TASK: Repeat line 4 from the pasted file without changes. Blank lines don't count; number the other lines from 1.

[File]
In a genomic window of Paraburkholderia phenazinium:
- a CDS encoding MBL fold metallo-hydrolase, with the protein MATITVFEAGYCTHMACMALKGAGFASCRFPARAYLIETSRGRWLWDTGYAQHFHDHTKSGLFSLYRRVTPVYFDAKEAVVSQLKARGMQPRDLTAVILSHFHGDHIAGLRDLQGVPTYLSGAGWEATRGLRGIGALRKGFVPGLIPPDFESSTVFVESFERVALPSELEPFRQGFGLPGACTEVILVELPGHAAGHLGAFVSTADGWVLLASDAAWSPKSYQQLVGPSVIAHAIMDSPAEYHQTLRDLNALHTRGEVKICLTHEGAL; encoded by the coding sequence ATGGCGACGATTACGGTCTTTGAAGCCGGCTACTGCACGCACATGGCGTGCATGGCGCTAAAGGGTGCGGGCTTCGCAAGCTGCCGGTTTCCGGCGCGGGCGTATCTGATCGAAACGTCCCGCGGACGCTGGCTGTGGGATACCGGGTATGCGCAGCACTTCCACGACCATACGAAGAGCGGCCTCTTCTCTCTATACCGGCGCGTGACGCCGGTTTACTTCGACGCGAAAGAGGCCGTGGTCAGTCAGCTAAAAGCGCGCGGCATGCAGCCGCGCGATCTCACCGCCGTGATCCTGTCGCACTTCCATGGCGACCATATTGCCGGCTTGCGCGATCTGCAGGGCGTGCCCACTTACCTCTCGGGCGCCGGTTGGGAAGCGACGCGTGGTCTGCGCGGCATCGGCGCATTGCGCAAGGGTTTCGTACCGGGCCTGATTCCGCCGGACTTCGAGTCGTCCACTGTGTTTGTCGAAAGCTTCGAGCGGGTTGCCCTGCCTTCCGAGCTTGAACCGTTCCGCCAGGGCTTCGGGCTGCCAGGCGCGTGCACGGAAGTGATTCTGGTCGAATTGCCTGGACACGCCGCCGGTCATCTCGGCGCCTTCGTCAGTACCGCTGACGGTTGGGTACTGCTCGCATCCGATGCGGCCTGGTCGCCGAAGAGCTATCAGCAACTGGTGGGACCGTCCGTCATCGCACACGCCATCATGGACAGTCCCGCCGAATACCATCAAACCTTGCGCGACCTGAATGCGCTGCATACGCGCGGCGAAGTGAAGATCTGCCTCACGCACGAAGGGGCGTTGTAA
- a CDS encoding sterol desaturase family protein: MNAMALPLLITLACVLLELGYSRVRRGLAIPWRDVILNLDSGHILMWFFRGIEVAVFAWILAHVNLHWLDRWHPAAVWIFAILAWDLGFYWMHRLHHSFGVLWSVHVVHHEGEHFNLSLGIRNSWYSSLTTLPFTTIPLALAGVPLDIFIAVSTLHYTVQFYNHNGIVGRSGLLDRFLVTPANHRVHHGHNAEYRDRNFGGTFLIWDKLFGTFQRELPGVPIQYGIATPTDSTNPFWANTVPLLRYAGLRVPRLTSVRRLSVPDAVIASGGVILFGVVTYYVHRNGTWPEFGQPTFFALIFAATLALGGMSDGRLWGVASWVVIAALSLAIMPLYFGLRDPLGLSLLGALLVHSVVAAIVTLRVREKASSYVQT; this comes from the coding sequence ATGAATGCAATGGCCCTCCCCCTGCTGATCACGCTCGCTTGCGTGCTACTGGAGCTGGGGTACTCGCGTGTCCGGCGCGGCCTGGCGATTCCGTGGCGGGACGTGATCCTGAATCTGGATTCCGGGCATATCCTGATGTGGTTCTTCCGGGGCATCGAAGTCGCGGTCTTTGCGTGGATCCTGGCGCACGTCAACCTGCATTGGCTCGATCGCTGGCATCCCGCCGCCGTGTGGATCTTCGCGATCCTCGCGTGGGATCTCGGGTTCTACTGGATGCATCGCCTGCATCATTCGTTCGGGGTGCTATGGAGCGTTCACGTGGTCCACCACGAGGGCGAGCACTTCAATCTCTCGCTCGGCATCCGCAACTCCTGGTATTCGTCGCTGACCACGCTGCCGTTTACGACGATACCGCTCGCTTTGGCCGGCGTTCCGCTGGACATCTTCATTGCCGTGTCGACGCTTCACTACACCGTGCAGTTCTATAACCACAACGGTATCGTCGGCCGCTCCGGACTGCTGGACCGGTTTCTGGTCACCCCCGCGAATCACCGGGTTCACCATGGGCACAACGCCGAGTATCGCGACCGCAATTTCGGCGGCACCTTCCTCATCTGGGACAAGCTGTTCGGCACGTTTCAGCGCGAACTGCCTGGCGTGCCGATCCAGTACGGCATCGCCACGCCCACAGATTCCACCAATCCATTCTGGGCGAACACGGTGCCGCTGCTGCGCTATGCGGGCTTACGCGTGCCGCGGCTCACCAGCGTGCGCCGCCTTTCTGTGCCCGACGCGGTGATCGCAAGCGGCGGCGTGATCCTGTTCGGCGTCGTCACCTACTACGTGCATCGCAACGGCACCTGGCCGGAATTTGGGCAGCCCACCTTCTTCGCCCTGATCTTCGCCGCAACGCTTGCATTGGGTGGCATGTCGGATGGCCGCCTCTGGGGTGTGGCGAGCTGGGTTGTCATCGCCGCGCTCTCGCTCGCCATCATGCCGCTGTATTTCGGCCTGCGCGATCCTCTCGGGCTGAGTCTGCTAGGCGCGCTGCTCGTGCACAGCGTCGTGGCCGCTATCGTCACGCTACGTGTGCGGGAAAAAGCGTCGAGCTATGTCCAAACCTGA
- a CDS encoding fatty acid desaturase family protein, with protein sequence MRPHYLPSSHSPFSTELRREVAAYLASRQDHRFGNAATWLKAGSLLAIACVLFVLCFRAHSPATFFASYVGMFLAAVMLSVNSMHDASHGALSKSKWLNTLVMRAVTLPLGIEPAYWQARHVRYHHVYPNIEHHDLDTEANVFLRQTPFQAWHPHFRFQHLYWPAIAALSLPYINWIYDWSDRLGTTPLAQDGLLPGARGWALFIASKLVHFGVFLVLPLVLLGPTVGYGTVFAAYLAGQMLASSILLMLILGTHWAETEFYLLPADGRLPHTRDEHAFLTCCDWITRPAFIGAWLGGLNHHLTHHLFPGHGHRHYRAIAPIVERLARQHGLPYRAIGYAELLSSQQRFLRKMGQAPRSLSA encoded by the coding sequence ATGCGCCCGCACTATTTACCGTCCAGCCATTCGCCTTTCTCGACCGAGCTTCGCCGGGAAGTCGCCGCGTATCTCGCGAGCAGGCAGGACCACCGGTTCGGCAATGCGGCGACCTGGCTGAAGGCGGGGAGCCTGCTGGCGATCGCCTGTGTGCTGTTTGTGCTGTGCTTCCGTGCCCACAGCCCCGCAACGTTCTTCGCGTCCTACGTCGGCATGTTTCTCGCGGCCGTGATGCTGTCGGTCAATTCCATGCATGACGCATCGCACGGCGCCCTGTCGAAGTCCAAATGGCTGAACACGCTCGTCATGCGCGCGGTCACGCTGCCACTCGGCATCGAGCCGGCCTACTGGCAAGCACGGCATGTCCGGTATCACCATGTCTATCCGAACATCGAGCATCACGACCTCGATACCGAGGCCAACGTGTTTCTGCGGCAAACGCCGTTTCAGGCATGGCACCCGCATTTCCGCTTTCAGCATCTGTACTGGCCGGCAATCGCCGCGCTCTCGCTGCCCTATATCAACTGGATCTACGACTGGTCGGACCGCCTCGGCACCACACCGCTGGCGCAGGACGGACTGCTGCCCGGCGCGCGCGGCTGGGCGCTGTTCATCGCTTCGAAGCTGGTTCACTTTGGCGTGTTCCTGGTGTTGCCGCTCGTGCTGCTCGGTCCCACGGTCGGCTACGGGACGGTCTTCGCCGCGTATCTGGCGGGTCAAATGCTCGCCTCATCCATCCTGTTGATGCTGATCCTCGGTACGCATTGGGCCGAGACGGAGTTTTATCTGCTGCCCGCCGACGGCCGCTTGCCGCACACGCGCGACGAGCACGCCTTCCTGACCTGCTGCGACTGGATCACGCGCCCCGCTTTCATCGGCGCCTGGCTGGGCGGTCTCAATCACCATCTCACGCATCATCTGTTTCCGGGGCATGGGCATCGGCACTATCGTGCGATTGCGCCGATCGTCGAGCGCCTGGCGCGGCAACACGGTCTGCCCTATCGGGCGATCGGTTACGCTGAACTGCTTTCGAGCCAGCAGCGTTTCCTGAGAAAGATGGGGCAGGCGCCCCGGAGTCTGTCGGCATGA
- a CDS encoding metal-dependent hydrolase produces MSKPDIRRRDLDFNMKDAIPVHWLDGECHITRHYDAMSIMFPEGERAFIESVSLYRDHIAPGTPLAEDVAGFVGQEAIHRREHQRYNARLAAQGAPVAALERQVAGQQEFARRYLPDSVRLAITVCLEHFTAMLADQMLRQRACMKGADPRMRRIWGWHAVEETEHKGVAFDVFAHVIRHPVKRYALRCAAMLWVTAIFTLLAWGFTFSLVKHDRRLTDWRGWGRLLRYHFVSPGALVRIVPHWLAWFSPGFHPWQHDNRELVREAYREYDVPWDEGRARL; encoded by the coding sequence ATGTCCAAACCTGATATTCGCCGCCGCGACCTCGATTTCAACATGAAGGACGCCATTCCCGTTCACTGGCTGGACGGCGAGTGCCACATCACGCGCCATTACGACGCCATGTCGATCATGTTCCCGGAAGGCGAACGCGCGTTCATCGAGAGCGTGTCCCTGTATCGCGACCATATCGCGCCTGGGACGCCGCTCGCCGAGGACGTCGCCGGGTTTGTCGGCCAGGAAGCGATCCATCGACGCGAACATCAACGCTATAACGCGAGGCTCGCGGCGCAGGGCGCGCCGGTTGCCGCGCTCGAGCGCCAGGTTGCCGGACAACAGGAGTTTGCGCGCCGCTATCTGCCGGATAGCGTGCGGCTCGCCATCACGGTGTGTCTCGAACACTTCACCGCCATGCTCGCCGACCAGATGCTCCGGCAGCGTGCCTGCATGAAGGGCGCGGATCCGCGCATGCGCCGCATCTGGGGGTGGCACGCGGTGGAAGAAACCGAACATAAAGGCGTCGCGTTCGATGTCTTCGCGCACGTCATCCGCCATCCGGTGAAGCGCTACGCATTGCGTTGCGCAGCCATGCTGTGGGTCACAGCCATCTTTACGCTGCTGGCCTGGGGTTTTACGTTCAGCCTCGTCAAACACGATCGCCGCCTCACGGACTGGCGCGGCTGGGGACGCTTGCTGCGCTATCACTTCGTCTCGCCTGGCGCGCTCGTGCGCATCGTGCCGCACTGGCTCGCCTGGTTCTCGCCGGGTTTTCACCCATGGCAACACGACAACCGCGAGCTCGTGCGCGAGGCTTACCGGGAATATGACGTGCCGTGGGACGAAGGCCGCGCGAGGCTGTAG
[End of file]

- a CDS encoding fatty acid desaturase family protein, with protein sequence MRPHYLPSSHSPFSTELRREVAAYLASRQDHRFGNAATWLKAGSLLAIACVLFVLCFRAHSPATFFASYVGMFLAAVMLSVNSMHDASHGALSKSKWLNTLVMRAVTLPLGIEPAYWQARHVRYHHVYPNIEHHDLDTEANVFLRQTPFQAWHPHFRFQHLYWPAIAALSLPYINWIYDWSDRLGTTPLAQDGLLPGARGWALFIASKLVHFGVFLVLPLVLLGPTVGYGTVFAAYLAGQMLASSILLMLILGTHWAETEFYLLPADGRLPHTRDEHAFLTCCDWITRPAFIGAWLGGLNHHLTHHLFPGHGHRHYRAIAPIVERLARQHGLPYRAIGYAELLSSQQRFLRKMGQAPRSLSA encoded by the coding sequence ATGCGCCCGCACTATTTACCGTCCAGCCATTCGCCTTTCTCGACCGAGCTTCGCCGGGAAGTCGCCGCGTATCTCGCGAGCAGGCAGGACCACCGGTTCGGCAATGCGGCGACCTGGCTGAAGGCGGGGAGCCTGCTGGCGATCGCCTGTGTGCTGTTTGTGCTGTGCTTCCGTGCCCACAGCCCCGCAACGTTCTTCGCGTCCTACGTCGGCATGTTTCTCGCGGCCGTGATGCTGTCGGTCAATTCCATGCATGACGCATCGCACGGCGCCCTGTCGAAGTCCAAATGGCTGAACACGCTCGTCATGCGCGCGGTCACGCTGCCACTCGGCATCGAGCCGGCCTACTGGCAAGCACGGCATGTCCGGTATCACCATGTCTATCCGAACATCGAGCATCACGACCTCGATACCGAGGCCAACGTGTTTCTGCGGCAAACGCCGTTTCAGGCATGGCACCCGCATTTCCGCTTTCAGCATCTGTACTGGCCGGCAATCGCCGCGCTCTCGCTGCCCTATATCAACTGGATCTACGACTGGTCGGACCGCCTCGGCACCACACCGCTGGCGCAGGACGGACTGCTGCCCGGCGCGCGCGGCTGGGCGCTGTTCATCGCTTCGAAGCTGGTTCACTTTGGCGTGTTCCTGGTGTTGCCGCTCGTGCTGCTCGGTCCCACGGTCGGCTACGGGACGGTCTTCGCCGCGTATCTGGCGGGTCAAATGCTCGCCTCATCCATCCTGTTGATGCTGATCCTCGGTACGCATTGGGCCGAGACGGAGTTTTATCTGCTGCCCGCCGACGGCCGCTTGCCGCACACGCGCGACGAGCACGCCTTCCTGACCTGCTGCGACTGGATCACGCGCCCCGCTTTCATCGGCGCCTGGCTGGGCGGTCTCAATCACCATCTCACGCATCATCTGTTTCCGGGGCATGGGCATCGGCACTATCGTGCGATTGCGCCGATCGTCGAGCGCCTGGCGCGGCAACACGGTCTGCCCTATCGGGCGATCGGTTACGCTGAACTGCTTTCGAGCCAGCAGCGTTTCCTGAGAAAGATGGGGCAGGCGCCCCGGAGTCTGTCGGCATGA